Possible changes to the deductability of farm house expenditure
Rory Noorland, Associate and Chartered Accountant, CooperAitken.
Changes are being proposed by Inland Revenue regarding to the deductibility of farm house expenditure. This replaces a number of long-standing policies concerning the deductibility of expenses relating to farms and farmhouses. These policies originated in the 1960s at a time when farm ownership and operating structures were generally less complicated than they are today.
Although agreeing with many parts of the initial draft Interpretation Statement, in our view, certain aspects overstepped the mark and was unfair to taxpayers. On this basis we provided a submission, both in writing and verbally, to Inland Revenue. We advocated for a number of changes to soften this impact and in particular for farmers that would fall within a Type 1 farm. You can find a copy of our submission here.
The main changes on which we submitted and subsequently changed in the final version, to the benefit of taxpayers, are;
- Minimum deduction has been increased from 15% to 20% without having to prove the apportionment percentage
- Allowing a 100% deduction for rates for a Type 1 farm
- Adding in extra examples for determining a Type 1 vs. Type 2 farm through the use of reasonable estimates
A summary of taken from the Interpretation Statement from Inland Revenue will allow a deduction for farm house expenditure to be calculated is as follows;
The Commissioner will accept a practical approach to apportioning farmhouse expenses. This approach has been developed to mitigate compliance costs for farms with a low private-use element. The approach is based on a new distinction between:
- Farming businesses where the value of the farmhouse (including curtilage and improvements) is 20% or less of the total value of the farm (Type 1 farms); and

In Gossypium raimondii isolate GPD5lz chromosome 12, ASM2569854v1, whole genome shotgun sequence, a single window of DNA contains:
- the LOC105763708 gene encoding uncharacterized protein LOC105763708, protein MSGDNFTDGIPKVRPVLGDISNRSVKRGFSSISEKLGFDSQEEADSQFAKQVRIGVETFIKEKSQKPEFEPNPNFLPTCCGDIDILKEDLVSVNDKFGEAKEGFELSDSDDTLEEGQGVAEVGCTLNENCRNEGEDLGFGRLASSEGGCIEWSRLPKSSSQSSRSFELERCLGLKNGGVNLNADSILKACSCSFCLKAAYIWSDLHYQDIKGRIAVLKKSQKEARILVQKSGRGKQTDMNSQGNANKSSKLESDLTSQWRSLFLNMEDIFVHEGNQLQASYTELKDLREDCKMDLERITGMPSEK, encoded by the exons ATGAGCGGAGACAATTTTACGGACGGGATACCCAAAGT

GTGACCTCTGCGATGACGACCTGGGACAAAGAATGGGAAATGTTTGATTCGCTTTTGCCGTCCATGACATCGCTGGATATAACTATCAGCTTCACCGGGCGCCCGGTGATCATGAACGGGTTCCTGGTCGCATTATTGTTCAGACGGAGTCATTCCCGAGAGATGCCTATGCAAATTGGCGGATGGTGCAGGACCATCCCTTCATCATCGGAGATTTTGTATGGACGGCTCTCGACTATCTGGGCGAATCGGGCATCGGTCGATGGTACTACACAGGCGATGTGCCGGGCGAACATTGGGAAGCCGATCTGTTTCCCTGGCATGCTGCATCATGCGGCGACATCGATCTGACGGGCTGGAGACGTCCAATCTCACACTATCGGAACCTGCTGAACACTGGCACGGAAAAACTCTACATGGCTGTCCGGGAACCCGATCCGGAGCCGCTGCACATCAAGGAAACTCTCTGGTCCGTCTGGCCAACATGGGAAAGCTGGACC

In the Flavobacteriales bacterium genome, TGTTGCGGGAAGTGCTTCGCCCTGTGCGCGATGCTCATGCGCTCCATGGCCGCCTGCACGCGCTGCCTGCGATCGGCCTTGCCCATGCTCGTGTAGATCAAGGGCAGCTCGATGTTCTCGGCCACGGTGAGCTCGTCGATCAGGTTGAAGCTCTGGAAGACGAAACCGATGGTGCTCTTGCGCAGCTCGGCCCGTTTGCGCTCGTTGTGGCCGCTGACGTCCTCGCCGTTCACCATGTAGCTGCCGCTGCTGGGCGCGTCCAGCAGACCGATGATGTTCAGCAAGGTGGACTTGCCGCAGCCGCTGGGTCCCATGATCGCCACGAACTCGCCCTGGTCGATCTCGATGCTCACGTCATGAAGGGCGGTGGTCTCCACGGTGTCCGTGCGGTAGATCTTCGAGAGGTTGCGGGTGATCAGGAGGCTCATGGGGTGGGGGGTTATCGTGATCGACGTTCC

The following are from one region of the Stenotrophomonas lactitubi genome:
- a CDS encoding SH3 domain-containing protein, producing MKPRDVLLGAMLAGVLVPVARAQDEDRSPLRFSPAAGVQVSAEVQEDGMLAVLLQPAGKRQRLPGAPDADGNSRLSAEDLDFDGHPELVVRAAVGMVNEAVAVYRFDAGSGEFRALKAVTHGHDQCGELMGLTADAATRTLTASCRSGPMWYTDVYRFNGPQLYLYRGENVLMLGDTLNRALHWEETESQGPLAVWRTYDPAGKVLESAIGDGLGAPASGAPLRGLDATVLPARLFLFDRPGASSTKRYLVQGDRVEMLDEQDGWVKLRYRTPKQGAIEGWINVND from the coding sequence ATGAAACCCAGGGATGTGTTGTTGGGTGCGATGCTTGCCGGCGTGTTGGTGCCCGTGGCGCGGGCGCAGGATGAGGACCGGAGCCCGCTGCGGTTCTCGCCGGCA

- Farming businesses where the value of the farmhouse (including curtilage and improvements) is more than 20% of the total value of the farm (Type 2 farms).
The value of the farmhouse (including curtilage and improvements) and farm can be used to determine the extent of the private use of the farmhouse. The Commissioner will accept a formal valuation or a reasonable estimate of the values of the farmhouse (including curtilage and improvements) and farm. To reduce compliance costs, the respective costs of the farmhouse and farm may also be used to determine whether the farm is a Type 1 or Type 2 farm.
Farmers who live in the farmhouse on Type 1 farms may determine whether expenses are deductible under the general permission and general limitations as set out in this Interpretation Statement. However, the Commissioner will also accept that 20% of the farmhouse is used for business purposes without any supporting evidence. As a result, such farmers can claim 20% of all farmhouse expenses as deductible business expenses. In addition, these farmers may continue to claim 100% of the interest costs relating to the farmhouse and 100% of rates.
Farmers who live in the farmhouse on Type 2 farms must determine whether expenses are deductible under the general permission and general limitations as set out in this Interpretation Statement.
Farmers who operate their business from home may claim 50% of their telephone rental charges, unless they can show that the actual business use of the telephone is greater than 50%. This is the existing practice for other home based businesses.
We will keep you updated regarding any changes that may be implemented by the IRD.